CYNDY PORTER: I got lucky that when I was in Colorado and I was in this abusive marriage I was given an opportunity to go across the country and go to work for what we now know as the internet, but at the time I had no idea what that thing was. There’s this thing called the internet and one day we’re all going to use it and advertise our companies on it and we have this startup and we want you to come work for us. I took about a 50k pay cut in order to leave the current job I had and go work for this thing called the internet and that small company got purchased by AOL and I was lucky enough to watch the stock split 8 times before I retired.
I probably would have burnt out, had a nervous breakdown, or something else unhealthy if I hadn’t landed with stock options and I didn’t have any good relationships. My friends were the people I worked with and when I “retired” at 38 I knew that what I needed to do was take time off to chill and I had still hoped that I could meet the right guy and have a child. I got super lucky that I met him quickly, that he wanted to have a child, and now I have this amazing husband that I consider a soul mate and he treats me like gold and I have this amazing now 14-year-old son who makes me happy every day. I feel really blessed that I was able to turn a negative situation into the life that I have now.
I think a lot of times people get stuck and can’t get unstuck because they’re just comfortable being uncomfortable.
There was something in me that I can’t describe that always allowed me, I always had this dream and this belief that I could have a better life. I was never suicidal for some strange reason, I certainly could’ve been. I always dreamt a lot, you know I’m putting on a 3-day event in September and I plan to tell my story and what I want to share is how I went from there to here and so I’ve been thinking a lot about it. I do think a big part of it is I was able to visualize or think about or dream about having a different life and I knew that I was stuck and needed help. I read every self help book ever written and I listen to everybody who would talk to me and I follow people who were more successful, and I went to a lot of therapy.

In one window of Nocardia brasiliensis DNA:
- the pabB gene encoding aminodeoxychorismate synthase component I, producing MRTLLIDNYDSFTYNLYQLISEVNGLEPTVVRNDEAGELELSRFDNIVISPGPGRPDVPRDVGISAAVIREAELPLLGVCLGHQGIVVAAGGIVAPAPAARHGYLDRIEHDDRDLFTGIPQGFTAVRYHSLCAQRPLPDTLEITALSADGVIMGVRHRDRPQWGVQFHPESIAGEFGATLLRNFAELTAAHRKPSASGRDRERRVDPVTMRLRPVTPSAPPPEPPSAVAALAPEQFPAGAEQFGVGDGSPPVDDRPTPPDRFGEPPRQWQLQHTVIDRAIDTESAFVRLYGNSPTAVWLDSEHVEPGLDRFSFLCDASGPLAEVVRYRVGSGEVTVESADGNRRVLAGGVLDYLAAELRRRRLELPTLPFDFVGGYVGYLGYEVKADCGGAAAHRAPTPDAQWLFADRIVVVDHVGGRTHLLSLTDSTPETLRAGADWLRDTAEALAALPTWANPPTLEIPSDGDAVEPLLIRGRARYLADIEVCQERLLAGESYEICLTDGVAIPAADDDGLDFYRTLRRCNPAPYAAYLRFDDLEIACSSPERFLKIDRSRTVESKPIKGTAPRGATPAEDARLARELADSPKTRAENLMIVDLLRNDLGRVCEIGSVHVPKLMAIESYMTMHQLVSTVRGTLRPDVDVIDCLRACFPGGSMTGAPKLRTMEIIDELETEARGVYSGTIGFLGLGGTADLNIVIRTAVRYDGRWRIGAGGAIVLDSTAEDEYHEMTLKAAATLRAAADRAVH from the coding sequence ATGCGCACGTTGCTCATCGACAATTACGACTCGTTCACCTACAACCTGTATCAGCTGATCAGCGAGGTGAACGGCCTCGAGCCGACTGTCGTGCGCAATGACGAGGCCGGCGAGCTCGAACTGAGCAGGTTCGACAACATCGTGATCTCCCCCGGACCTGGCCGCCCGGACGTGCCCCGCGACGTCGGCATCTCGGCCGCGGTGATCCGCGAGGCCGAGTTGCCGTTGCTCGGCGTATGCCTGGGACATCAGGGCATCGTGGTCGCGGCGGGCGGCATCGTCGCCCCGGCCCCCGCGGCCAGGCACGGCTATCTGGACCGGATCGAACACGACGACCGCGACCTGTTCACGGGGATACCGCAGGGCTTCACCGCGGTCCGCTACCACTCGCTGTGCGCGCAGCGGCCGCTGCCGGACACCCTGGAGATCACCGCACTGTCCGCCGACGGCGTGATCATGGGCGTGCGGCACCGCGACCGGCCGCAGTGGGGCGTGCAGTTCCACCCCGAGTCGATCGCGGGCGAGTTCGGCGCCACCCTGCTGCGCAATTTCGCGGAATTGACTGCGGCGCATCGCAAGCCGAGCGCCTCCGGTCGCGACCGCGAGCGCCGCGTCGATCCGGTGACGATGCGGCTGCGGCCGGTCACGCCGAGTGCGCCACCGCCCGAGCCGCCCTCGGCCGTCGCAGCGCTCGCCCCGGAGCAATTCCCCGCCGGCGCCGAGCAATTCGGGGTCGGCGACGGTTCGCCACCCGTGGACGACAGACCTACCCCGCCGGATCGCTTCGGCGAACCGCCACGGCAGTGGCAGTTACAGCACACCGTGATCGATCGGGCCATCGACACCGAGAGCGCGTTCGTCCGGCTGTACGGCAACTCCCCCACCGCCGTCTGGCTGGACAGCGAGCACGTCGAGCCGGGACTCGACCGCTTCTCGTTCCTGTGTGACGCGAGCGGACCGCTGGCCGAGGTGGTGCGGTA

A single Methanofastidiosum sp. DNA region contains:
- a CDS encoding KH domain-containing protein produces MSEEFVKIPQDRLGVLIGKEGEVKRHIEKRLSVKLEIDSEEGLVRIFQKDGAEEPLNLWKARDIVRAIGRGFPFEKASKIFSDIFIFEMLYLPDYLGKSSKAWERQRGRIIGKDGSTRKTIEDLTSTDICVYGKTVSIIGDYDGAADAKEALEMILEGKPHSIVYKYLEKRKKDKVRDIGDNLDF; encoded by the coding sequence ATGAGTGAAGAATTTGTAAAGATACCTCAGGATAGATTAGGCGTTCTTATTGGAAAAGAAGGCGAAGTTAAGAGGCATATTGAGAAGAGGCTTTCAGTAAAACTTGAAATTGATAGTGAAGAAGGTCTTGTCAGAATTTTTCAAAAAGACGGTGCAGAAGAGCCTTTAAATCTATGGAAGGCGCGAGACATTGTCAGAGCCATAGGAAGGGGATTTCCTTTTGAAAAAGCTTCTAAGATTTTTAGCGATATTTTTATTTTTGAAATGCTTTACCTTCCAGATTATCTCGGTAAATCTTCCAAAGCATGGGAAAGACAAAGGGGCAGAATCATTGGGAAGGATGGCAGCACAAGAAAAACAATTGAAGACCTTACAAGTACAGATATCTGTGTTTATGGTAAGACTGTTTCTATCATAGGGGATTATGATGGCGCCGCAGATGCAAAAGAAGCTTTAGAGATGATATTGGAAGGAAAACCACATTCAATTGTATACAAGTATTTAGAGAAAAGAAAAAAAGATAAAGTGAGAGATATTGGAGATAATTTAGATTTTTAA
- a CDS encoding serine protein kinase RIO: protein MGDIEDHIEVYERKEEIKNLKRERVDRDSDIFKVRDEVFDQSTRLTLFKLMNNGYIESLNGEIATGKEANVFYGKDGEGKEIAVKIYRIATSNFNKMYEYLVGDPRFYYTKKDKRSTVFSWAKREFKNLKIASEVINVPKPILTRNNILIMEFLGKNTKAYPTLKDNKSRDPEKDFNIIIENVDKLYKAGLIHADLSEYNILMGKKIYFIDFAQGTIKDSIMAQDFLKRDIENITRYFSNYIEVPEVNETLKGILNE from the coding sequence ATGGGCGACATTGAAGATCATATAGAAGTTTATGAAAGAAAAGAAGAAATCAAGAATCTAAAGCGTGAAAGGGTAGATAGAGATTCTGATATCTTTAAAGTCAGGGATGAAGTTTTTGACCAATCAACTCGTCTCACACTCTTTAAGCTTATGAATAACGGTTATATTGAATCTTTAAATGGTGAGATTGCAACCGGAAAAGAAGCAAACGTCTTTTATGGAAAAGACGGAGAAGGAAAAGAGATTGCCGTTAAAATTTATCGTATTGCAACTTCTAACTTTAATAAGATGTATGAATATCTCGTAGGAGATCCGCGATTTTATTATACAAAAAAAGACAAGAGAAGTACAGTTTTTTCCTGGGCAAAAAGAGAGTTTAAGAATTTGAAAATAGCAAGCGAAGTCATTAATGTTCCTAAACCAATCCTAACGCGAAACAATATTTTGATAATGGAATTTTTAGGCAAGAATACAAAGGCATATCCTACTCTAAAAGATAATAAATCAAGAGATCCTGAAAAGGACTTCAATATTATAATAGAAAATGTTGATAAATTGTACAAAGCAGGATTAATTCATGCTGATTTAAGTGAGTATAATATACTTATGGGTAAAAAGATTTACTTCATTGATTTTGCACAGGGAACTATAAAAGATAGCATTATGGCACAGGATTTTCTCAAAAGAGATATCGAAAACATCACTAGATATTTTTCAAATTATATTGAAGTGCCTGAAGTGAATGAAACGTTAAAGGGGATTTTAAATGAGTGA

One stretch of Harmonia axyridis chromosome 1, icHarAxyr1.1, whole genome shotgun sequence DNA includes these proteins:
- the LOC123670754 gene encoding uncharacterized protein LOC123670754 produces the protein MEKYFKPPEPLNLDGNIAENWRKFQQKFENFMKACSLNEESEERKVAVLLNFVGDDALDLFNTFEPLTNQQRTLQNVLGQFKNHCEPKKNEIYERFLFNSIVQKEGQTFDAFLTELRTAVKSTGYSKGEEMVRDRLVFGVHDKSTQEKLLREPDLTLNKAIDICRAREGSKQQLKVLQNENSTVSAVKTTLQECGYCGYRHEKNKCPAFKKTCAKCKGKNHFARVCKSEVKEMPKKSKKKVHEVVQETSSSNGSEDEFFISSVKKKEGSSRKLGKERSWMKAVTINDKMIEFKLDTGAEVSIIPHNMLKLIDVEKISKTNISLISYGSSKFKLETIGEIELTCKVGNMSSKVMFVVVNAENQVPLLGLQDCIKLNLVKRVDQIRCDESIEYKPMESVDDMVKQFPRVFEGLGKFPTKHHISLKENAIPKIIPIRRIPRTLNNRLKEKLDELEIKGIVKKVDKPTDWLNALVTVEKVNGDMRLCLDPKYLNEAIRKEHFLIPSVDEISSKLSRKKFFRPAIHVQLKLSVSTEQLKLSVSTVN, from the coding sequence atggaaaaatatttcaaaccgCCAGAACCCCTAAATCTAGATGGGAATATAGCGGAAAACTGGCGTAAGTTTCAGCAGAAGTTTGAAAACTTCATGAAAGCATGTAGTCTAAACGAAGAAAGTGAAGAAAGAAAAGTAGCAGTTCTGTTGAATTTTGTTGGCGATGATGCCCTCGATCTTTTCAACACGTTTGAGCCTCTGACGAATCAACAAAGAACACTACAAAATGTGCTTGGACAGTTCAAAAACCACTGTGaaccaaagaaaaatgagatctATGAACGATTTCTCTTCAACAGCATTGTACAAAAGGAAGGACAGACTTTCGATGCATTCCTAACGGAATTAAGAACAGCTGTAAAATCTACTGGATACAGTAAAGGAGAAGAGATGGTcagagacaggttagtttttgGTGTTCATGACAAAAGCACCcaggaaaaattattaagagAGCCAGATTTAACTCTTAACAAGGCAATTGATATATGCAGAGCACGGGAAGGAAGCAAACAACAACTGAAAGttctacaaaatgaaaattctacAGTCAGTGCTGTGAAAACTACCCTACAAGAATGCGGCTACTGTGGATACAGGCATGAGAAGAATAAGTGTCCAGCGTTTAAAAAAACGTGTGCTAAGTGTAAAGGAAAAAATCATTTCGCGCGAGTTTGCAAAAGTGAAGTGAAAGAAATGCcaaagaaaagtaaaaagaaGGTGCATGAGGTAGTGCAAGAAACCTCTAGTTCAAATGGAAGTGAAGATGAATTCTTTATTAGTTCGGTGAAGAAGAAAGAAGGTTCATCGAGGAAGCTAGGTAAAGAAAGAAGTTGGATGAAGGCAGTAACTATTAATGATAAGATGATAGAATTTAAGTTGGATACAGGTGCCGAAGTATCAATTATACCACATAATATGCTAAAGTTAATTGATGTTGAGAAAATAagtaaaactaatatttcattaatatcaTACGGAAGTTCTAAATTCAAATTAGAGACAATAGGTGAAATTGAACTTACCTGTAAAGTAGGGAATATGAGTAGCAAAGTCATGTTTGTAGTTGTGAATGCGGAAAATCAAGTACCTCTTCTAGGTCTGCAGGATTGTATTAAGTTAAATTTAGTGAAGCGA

A Personal Brand
PHYLLIS SMITH: Incredible. Now you’re an image and stylist expert and what’s so fascinating is here you went from the kid with the braces and feeling ugly and horrible and now you’re consulting others on creating their own image. How did you take that leap? How did that happen?
CYNDY PORTER: When I left the corporate world what I knew was that I didn’t want to do that anymore. It didn’t do anything for my heart. I felt like I was making an already successful company more successful and wealthier wasn’t gratifying.
I knew I was lucky to have a 2nd chance at a career and I always loved photography. I started taking photography classes. I got certified as a photographer and won some awards and I said, “This is it. I love it.” I have a type A personality, so it can’t just be a hobby this is what I want to do, and I love, love, love the craft of photography. I think it’s terrific. It’s a great combination of tech and artistic so if you’re not 100% artistic you can still be quite good at it if you work hard and practice. I always feel like my success is because I was able to work harder than everything and everybody else. Maybe that came from my background of not feeling like I measured up, but I was just used to always working hard at things.
I loved it, but I quickly realized as I was getting into it that what I loved more than photography was helping women feel beautiful, and I saw that so few women didn’t feel beautiful and I was always amazed by that. Because I felt like you know this whole concept that I had of never feeling good about myself would really as I grew up be like this whole exercise of going into my closet of trying on outfit after outfit and looking in the mirror and just feeling like I didn’t look good and leaving my house and being late for things. How can we expect ourselves to go into the world and inspire other people, do our best work, show up as the passionate smart capable confident women that we are if we leave after 45 minutes of telling ourselves we didn’t measure up?